> saying we don't care; quite the opposite. It is because we do care that
> we are changing error messages to make it easier to use Lua in
> Windows-related platforms (and other "non conforming" platforms). The
> point I was trying to make (not even in the message, that was only a PS!)
> was: it is impossible to make a software to run just "everywhere". So we
> use "conforming hosted implementations" as our portability base. If we
> can make it more portable than that, very good. But we cannot assume we
> will try to solve all portability problems that may appear when porting
> Lua to "non conforming hosted implementations" (for instance, we do not
> intend [at least for now] to get rid of the string library). 

Sorry.  I got snippy for no reason.  I have a lot of UNIX-infested 
colleagues who will go out of their way to make life difficult for Windows 
developers and your message coincided with another bout of "let's make life 
hell on Windows developers" in the company.

I appreciate your help and the effort you've put in so far.  (And would you 
be interested in the source changes I've made so far which allow Lua to be 
done as a dynamic link library under Win32?)

-- 
Michael T. Richter    <[hidden email]>    http://www.igs.net/~mtr/
          PGP Key: http://www.igs.net/~mtr/pgp-key.html
PGP Fingerprint: 40D1 33E0 F70B 6BB5 8353 4669 B4CC DD09 04ED 4FE8

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Re: Small setback in porting Lua to Windows CE

Lyn A Headley-2
In reply to this post by Roberto Ierusalimschy
I just wanted to let you know that I didn't think you were calmly
dismissive at all.  That guy is way too uptight.

keep up the good work,
Lyn

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Re: toLua: problem with nested classes

Cameron Tofer
In reply to this post by pachydr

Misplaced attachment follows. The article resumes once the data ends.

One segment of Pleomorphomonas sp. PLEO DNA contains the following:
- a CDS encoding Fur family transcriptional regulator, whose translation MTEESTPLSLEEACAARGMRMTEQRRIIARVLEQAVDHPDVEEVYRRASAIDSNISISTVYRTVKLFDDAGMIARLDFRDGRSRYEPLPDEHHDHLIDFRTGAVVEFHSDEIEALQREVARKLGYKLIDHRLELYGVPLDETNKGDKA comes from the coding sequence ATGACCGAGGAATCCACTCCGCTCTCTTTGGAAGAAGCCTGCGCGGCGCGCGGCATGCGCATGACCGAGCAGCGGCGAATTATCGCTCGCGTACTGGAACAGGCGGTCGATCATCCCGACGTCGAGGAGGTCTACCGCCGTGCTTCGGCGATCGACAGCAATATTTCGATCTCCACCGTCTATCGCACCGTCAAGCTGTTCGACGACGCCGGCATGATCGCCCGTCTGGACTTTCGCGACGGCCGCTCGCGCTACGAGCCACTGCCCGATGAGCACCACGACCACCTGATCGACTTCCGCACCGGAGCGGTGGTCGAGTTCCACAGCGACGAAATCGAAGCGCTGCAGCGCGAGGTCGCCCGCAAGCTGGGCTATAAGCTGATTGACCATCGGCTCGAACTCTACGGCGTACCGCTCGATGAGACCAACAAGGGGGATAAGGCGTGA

[hidden email] wrote:

> >class Test1
> >{
> >    Test1();
> >    int x;
> >    int y;
> >    int z;
> >};
> >
> >class Test2
> >{
> >    Test2();
> >    int a;
> >    int b;
> >    Test2    c;
> >};
> >
> >
> >
> >at the lua prompt:
> >myclass = Test2:new();
> >
> >--this line does not work
> >myclass.c.x = 5;
> >
> >
> >--i can get around it by
> >temp = myclass.c;
> >temp.x=5;
> >
> >
> >Is this a problem with toLua, or me.  It would be very helpful if this
> worked.
>
> look again; "c" is of type Test2, not Test1 -- there is no "x". :)
>
> jdm

oops, i screwed up it should be:class Test2
{
    Test2();
    int a;
    int b;
    Test1    c;
};

this is not my exact code, but it illustrates the problem, it would take
too long show my actual code.

cameron tofer


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Re: Small setback in porting Lua to Windows CE

Bennett Todd-2
In reply to this post by Michael T. Richter
1998-10-16-17:49:42 Michael T. Richter:
> I have a lot of UNIX-infested colleagues who will go out of their way to
> make life difficult for Windows developers and your message coincided with
> another bout of "let's make life hell on Windows developers" in the company.